The federal agency which handles huge amounts of snail mail and product shipping throughout the U.S. is now bringing customers more clarity on the topic of using their services to transport hemp and CBD products.
According to reporting published at the Boston Globe, the USPS recently released a public list of guidelines for shipping CBD within their delivery systems. This comes after the agency privately proliferated the rules within the body itself in March.
Marijuana Moment reported the change of USPS attitude originally. The statement from USPS runs as follows:
“Hemp and hemp-based products, including cannabidiol (CBD) with the tetrahydrocannabinol (THC) concentration of such hemp (or its derivatives) not exceeding a 0.3 percent limit are permitted to be mailed only when:
a. The mailer complies with all applicable federal, state, and local laws (such as the Agricultural Act of 2014 and the Agricultural Improvement Act of 2018) pertaining to hemp production, processing, distribution, and sales; and
b. The mailer retains records establishing compliance with such laws, including laboratory test results, licenses, or compliance reports, for no less than 2 years after the date of mailing.”  
Instead of requiring mailers to send in verification from third-party labs as a precondition for using the USPS for CBD, USPS is simply asking that users of their services maintain their own records for at least two years after using USPS and offer them upon request. That makes the new regulations much more lax than even hemp advocates could have hoped for. 
“With this revision, the Postal Service intends to provide mailing standards that sufficiently address the current environment with regard to the domestic commercial transportation of cannabis-based products as well as those changes anticipated from the full implementation of the 2018 Farm Bill,” USPS said.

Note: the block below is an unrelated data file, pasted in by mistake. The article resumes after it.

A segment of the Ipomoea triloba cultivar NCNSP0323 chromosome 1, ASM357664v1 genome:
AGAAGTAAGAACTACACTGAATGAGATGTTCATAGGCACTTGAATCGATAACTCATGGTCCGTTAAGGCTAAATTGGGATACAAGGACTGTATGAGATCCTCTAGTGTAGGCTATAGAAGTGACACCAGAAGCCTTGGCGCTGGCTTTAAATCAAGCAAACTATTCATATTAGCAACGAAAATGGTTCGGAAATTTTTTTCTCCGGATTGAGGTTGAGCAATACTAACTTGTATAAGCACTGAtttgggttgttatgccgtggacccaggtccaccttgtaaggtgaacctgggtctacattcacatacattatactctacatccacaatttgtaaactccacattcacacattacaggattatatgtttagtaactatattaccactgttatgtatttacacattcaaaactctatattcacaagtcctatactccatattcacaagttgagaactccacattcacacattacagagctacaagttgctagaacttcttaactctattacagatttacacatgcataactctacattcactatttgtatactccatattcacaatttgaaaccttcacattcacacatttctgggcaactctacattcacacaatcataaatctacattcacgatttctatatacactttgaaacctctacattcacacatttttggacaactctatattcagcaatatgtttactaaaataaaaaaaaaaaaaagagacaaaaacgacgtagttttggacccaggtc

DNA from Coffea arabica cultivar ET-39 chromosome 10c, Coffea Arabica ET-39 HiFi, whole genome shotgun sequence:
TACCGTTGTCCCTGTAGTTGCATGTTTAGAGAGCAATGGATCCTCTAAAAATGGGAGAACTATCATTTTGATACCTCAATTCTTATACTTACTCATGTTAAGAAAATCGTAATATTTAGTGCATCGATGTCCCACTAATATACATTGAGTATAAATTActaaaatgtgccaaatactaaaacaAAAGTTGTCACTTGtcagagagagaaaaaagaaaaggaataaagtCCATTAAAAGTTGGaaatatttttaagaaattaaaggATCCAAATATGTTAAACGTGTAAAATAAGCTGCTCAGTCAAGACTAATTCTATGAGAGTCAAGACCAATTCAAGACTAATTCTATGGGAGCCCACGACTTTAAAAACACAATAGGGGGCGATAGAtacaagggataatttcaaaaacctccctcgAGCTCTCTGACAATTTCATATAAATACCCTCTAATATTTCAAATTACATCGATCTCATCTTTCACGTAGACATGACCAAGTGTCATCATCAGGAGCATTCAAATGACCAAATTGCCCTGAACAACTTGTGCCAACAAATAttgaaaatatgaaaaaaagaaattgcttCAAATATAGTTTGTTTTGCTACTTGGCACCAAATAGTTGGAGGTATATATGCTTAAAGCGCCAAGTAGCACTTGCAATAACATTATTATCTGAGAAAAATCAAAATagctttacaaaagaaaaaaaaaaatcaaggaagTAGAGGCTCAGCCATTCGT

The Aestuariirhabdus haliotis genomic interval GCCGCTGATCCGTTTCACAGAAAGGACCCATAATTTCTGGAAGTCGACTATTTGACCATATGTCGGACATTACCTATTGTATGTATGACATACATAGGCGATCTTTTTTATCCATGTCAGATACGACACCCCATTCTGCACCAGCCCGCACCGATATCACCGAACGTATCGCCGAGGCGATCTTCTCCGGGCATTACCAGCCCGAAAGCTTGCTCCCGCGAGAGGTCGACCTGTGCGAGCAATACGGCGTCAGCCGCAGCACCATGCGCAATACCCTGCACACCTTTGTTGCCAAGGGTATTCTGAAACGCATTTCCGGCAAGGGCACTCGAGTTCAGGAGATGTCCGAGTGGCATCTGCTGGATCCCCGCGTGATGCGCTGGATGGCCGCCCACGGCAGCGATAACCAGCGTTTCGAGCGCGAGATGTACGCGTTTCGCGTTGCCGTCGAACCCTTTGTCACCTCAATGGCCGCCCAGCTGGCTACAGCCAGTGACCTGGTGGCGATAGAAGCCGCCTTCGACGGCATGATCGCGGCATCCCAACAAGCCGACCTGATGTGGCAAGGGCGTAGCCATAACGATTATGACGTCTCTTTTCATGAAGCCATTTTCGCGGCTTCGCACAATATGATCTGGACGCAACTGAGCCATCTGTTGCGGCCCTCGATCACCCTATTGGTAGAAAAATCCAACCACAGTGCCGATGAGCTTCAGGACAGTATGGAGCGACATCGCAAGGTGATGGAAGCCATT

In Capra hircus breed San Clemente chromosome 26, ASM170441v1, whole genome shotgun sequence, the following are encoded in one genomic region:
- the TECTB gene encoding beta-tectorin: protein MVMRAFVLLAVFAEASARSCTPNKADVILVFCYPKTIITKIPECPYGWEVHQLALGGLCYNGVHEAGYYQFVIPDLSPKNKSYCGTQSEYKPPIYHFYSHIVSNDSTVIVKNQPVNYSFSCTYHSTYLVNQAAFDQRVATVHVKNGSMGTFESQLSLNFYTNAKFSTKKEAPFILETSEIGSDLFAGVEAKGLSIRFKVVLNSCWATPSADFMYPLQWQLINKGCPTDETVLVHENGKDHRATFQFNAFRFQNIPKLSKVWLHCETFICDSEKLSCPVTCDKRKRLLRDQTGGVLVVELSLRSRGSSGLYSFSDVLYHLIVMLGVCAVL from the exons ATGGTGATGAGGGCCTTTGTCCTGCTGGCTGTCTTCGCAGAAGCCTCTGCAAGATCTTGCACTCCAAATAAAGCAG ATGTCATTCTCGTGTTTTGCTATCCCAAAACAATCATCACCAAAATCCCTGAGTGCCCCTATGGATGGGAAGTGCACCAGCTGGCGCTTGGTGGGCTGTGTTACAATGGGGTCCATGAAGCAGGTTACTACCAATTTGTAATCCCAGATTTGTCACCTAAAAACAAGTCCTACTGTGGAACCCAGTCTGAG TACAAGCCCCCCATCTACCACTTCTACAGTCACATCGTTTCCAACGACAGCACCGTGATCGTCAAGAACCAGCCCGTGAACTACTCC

Hemp products with less than 0.3% THC, the active ingredient in marijuana that gets users high, are typically allowed for sale in the U.S. as long as they aren’t part of food and drink products.
This follows the federal legalization of the hemp plant in late 2018, which has spurred the booming CBD market and textile uses of hemp plants. State legislation on CBD differs greatly.
Still, the food and drink provision offers a different legal case, because the Food and Drug Administration has repeatedly asserted its right since the December legalization to regulate CBD in these instances, all while offering next to zero clarity on what they would allow.
A first-of-its-kind hearing was held on May 31 at the FDA, featuring 140 testimonies from consumers, retailers and critics of CBD. The meeting was a big step forward, but with very little progress made toward clearer federal rules.